An extended car warranty is essentially the same as a regular warranty, except it is generally purchased by a vehicle owner after the regular warranty has expired, or when a buyer is purchasing a used car that has no warranty left on it. Extended warranties can also be referred to as service contracts or maintenance agreements. Extended warranties differ from new car or factory warranties because they cost extra money and they are sold separately.
Unlike an extended warranty, a factory warranty is given to the owner of the car and comes with the car. This type of warranty does not cost extra money, as it comes with the purchase price of the vehicle. Factory warranties can extend to used cars, with whatever time or mileage is left on the car when it is purchased used. Factory warranties may also be offered to vehicles that are classified and sold as certified pre-owned. Factory warranties are a guarantee to the consumer that their vehicle is not defective, and if it is, it is the responsibility of the manufacturer to repair or replace the vehicle.
Typically, factory warranties last anywhere from three to five years, or 50,000 to 100,000 miles. Different car manufacturers offer different warranty lengths. So the extent of a BMW warranty is different from that of a Lexus warranty.
An extended warranty is bought and sold separately from a vehicle and its typical warranty that it comes with. The purpose of the extension is that many car owners feel more at ease having the protection, rather than risk defects in the future, after the factory warranty has expired. Many car owners that purchase extended warranties are those that have already dealt with car defects, and know that they would rather pay for added protection, than shell out money for defects in the future. Unfortunately, many consumers feel that extended warranties are not worth it because they never used it, and it turned out to be a waste of money. Essentially, the factory warranty is provided to each and every buyer of a new car, and in some cases, used cars and certified pre-owned cars, and an extended warranty is optional for those that want it.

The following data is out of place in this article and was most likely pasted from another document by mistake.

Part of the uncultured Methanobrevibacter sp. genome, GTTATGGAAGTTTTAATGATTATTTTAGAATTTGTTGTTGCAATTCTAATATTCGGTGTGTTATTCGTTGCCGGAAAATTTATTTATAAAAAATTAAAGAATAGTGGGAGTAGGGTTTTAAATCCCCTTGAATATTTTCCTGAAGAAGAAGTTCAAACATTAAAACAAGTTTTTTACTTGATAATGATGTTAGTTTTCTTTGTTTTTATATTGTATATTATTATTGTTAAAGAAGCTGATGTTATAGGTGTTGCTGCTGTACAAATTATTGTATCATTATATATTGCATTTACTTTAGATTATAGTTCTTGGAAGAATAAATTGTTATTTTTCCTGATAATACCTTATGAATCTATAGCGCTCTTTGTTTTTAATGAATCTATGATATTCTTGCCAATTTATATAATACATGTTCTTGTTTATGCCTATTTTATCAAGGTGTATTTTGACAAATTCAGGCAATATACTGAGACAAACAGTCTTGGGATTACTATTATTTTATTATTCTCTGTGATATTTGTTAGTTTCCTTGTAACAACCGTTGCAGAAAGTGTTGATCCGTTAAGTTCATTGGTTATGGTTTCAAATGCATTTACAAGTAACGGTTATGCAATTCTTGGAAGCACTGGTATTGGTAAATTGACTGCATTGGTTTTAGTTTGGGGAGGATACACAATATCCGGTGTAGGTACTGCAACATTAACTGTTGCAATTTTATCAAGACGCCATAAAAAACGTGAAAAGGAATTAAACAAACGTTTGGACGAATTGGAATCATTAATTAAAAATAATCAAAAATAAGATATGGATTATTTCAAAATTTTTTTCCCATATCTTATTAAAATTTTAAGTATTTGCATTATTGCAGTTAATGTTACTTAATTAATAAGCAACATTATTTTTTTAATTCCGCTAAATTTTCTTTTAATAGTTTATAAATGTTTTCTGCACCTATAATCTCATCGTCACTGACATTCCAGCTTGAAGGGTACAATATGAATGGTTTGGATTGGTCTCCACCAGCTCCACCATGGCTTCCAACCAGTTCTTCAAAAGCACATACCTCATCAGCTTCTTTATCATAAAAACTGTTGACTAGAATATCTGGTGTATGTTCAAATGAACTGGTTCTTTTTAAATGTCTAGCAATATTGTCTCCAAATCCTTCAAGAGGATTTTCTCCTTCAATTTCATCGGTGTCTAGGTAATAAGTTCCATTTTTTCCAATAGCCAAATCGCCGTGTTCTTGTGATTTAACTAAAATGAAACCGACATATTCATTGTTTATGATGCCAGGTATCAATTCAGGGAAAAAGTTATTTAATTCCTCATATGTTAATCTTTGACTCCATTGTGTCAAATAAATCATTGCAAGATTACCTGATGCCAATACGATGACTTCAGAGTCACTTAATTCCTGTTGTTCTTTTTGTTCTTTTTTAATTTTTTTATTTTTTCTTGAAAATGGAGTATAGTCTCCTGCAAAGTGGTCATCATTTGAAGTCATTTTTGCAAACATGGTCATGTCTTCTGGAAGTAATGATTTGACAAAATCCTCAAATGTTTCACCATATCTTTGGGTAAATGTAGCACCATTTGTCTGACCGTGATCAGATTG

What Does a Warranty Protect?
Whether a car owner has a warranty or extended warranty protection on their car, they are not protected from all issues that arise in a car. Typically, warranties do not cover maintenance of the car. Regular maintenance includes things like tire rotation and replacement, oil changes, and other routine maintenance. This is the responsibility of the car owner, unless the owner seeks out specialized coverage. The owner is also responsible for maintenance of parts that break down or need replacement due to normal wear and tear of the car. These parts usually include the brakes and brake pads, windshield wipers, and headlights. This coverage also does not include damage to the car because of accidents like hitting animals, collisions with other vehicles, and falling objects.
A vehicle owner has the option to purchase an extended warranty, whether that be from the car manufacturer, or a third-party company. There are usually different options that vary in price and coverage. Some examples of extended warranties include:
- Major vehicle systems, including most parts of the car, even air conditioning
- Corrosion, which extends to damage caused by rust and water damage
- Powertrain coverage that extends to the engine and the transmission
- Normal wear and tear, which is sometimes an option or included and can cover not only defects, but also replacements and repairs from normal wear and tear of the vehicle
If you believe that your car is defective and it is covered by a warranty or extended warranty, you may be entitled to relief from your dealer or manufacturer. To learn more about warranties or extended warranties, contact our office today to speak with an attorney.